BLITZER: Senator Santorum?
SANTORUM: I would oppose it. I've been 100 percent in support of the Cuban people and their right to have a free Cuba and the United States should stand on the side of the Cuban people against these despots who are not just reigning terror, continuing reign of terror in Cuba. But now have their -- their -- their puppet, Chavez in -- in Venezuela and Noriega and Morales and it keeps -- it keeps like a cancer growing. So the idea that a president of the United States would take the heart of the cancer that is in Central and South America, and begin to reward behavior that has spread this cancer because of our dilly-dallying and our inattentiveness to the problems in Central and South America.
Now, we're going to reward the secret police. We're going to (inaudible) president of Venezuela as they are in Cuba. We're going to reward this type of thuggery, this type of Marxism in our region. We're going to reward a country that is now working with these other countries to harbor and bring in Iran and the terrorist -- the Jihadist's who want to set up missile sites and to set up training camps. And so we're going to reward this behavior by opening up and liberalizing. This is the exact wrong message at the exact wrong time.
BLITZER: I want both of you to weigh in, Governor Romney first?
... ROMNEY: First of all, I think the president has largely ignored Latin America, Cuba in particular, Venezuela, and other nations. I think we have to change that dramatically.
I think we have to have economic initiatives to build trade throughout Latin America, particularly with Colombia and Panama, now part of free trade agreements. I want more of that throughout Latin America. But that's the first flaw, ignoring Latin America.
And number two is reaching out with accommodations to some of the world's worst actors, whether it was Putin in Russia, giving him what he wanted, or Castro, saying we're going to let you have remittances coming from the U.S. to fund your future, or relaxed trade restrictions. Throughout the world, with Ahmadinejad opening an open hand, tyrants look for weakness to take advantage. That's the wrong course.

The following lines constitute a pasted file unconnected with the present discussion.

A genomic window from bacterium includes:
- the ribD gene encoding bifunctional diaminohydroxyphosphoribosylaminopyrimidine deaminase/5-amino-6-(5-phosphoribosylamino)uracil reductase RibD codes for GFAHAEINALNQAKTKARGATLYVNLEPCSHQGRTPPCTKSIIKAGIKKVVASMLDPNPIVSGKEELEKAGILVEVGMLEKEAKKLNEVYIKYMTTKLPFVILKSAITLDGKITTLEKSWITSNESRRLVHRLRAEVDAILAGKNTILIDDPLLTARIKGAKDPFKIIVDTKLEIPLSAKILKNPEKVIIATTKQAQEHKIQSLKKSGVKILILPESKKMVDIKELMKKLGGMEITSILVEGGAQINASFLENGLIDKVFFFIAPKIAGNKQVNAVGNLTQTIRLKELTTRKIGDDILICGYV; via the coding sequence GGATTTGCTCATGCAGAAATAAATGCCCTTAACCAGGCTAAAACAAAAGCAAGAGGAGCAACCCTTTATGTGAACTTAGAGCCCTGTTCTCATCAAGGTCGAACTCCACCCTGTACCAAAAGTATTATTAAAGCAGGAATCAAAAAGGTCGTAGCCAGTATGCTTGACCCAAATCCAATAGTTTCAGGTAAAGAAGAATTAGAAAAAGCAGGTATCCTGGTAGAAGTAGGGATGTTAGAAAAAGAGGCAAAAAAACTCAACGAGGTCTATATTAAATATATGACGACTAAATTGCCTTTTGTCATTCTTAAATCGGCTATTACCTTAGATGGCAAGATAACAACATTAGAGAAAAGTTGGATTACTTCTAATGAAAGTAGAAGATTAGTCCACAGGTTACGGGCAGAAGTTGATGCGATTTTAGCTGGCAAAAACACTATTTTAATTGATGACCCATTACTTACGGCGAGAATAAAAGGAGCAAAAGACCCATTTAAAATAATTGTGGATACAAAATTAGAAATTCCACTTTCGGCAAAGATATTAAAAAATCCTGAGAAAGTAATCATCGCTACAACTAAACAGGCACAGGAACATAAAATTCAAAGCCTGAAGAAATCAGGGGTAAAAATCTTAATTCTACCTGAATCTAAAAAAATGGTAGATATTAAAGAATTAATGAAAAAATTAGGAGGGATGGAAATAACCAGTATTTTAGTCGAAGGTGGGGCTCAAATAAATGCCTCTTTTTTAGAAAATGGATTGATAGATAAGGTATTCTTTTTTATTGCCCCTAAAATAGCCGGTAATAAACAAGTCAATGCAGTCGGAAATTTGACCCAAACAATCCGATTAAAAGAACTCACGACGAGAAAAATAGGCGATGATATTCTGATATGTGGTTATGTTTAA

The right course for Cuba is to continue to honor Helms-Burton. And if I'm president of the United States, I will use every resource we have, short of invasion and military action, Congressman Paul. I'll use every resource we can to make sure that when Fidel Castro finally leaves this planet, that we are able to help the people of Cuba enjoy freedom.
They want it. It's a God-given right. And it is our responsibility to help share the gift of freedom with people throughout the world that are seeking it.
BLITZER: Are you open -- Mr. Speaker, are you open to improving relations with Cuba?
GINGRICH: Well, let me start with where the governor correctly pointed out. I was very proud as Speaker to be able to make sure that the Helms-Burton Act passed, and I'm delighted that Congressman Dan Burton is here tonight and is campaigning with me, because it was a very important step towards isolating the Castro regime.
I think it's amazing that Barack Obama is worried about an Arab Spring, he's worried about Tunisia, he's worried about Libya, he's worried about Egypt, he's worried about Syria, and he cannot bring himself to look south and imagine a Cuban Spring. And I would argue that we should have, as a stated explicit policy, that we want to facilitate the transition from the dictatorship to freedom. We want to bring together every non-military asset we have, exactly as President Reagan and Prime Minister Thatcher and Pope John Paul II did in Poland and in Eastern Europe.
They broke up the Soviet empire without a general war by using a wide range of things, one of which is just psychological, saying to the next generation of people in Cuba, the dictatorship is not going to survive. You need to bet to moving to freedom in order to have prosperity in Cuba, and we will help you get to that freedom.